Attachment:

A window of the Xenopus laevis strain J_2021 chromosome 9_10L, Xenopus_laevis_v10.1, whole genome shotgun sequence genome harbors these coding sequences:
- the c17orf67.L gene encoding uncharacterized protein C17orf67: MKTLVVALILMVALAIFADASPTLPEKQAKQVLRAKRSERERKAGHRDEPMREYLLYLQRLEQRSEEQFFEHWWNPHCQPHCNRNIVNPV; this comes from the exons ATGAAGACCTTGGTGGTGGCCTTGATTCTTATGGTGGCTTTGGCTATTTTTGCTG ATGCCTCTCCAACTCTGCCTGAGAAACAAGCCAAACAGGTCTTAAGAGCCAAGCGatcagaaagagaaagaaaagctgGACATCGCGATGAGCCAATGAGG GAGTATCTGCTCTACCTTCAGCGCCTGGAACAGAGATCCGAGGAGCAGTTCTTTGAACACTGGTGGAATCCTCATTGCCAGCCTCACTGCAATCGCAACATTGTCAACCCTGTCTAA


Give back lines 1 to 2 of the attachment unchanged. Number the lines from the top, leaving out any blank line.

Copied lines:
A window of the Xenopus laevis strain J_2021 chromosome 9_10L, Xenopus_laevis_v10.1, whole genome shotgun sequence genome harbors these coding sequences:
- the c17orf67.L gene encoding uncharacterized protein C17orf67: MKTLVVALILMVALAIFADASPTLPEKQAKQVLRAKRSERERKAGHRDEPMREYLLYLQRLEQRSEEQFFEHWWNPHCQPHCNRNIVNPV; this comes from the exons ATGAAGACCTTGGTGGTGGCCTTGATTCTTATGGTGGCTTTGGCTATTTTTGCTG ATGCCTCTCCAACTCTGCCTGAGAAACAAGCCAAACAGGTCTTAAGAGCCAAGCGatcagaaagagaaagaaaagctgGACATCGCGATGAGCCAATGAGG GAGTATCTGCTCTACCTTCAGCGCCTGGAACAGAGATCCGAGGAGCAGTTCTTTGAACACTGGTGGAATCCTCATTGCCAGCCTCACTGCAATCGCAACATTGTCAACCCTGTCTAA